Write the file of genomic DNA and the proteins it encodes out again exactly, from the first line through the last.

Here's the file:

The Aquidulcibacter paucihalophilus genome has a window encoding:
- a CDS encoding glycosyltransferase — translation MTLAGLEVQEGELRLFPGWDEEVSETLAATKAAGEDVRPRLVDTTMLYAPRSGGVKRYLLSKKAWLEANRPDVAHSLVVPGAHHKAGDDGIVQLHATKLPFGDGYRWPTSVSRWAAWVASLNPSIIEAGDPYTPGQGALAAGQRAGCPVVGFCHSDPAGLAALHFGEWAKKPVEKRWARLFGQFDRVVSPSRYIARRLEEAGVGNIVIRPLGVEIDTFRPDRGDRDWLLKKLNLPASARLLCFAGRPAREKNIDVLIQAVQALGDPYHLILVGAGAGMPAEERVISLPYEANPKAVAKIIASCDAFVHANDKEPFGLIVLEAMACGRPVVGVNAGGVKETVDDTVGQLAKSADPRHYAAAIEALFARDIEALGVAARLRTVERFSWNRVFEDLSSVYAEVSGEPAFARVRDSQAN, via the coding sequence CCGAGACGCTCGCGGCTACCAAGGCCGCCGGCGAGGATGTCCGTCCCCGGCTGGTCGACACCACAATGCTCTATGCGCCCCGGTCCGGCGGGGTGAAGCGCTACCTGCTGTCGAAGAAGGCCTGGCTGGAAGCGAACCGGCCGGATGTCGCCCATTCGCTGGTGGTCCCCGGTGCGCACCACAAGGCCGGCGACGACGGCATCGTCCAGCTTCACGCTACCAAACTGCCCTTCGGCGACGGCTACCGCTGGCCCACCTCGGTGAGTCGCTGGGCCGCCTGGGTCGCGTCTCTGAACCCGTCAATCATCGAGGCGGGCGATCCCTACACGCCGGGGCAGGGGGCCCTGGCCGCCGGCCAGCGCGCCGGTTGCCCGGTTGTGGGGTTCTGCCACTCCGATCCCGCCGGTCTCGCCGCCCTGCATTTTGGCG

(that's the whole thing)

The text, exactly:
The Aquidulcibacter paucihalophilus genome has a window encoding:
- a CDS encoding glycosyltransferase — translation MTLAGLEVQEGELRLFPGWDEEVSETLAATKAAGEDVRPRLVDTTMLYAPRSGGVKRYLLSKKAWLEANRPDVAHSLVVPGAHHKAGDDGIVQLHATKLPFGDGYRWPTSVSRWAAWVASLNPSIIEAGDPYTPGQGALAAGQRAGCPVVGFCHSDPAGLAALHFGEWAKKPVEKRWARLFGQFDRVVSPSRYIARRLEEAGVGNIVIRPLGVEIDTFRPDRGDRDWLLKKLNLPASARLLCFAGRPAREKNIDVLIQAVQALGDPYHLILVGAGAGMPAEERVISLPYEANPKAVAKIIASCDAFVHANDKEPFGLIVLEAMACGRPVVGVNAGGVKETVDDTVGQLAKSADPRHYAAAIEALFARDIEALGVAARLRTVERFSWNRVFEDLSSVYAEVSGEPAFARVRDSQAN, via the coding sequence CCGAGACGCTCGCGGCTACCAAGGCCGCCGGCGAGGATGTCCGTCCCCGGCTGGTCGACACCACAATGCTCTATGCGCCCCGGTCCGGCGGGGTGAAGCGCTACCTGCTGTCGAAGAAGGCCTGGCTGGAAGCGAACCGGCCGGATGTCGCCCATTCGCTGGTGGTCCCCGGTGCGCACCACAAGGCCGGCGACGACGGCATCGTCCAGCTTCACGCTACCAAACTGCCCTTCGGCGACGGCTACCGCTGGCCCACCTCGGTGAGTCGCTGGGCCGCCTGGGTCGCGTCTCTGAACCCGTCAATCATCGAGGCGGGCGATCCCTACACGCCGGGGCAGGGGGCCCTGGCCGCCGGCCAGCGCGCCGGTTGCCCGGTTGTGGGGTTCTGCCACTCCGATCCCGCCGGTCTCGCCGCCCTGCATTTTGGCG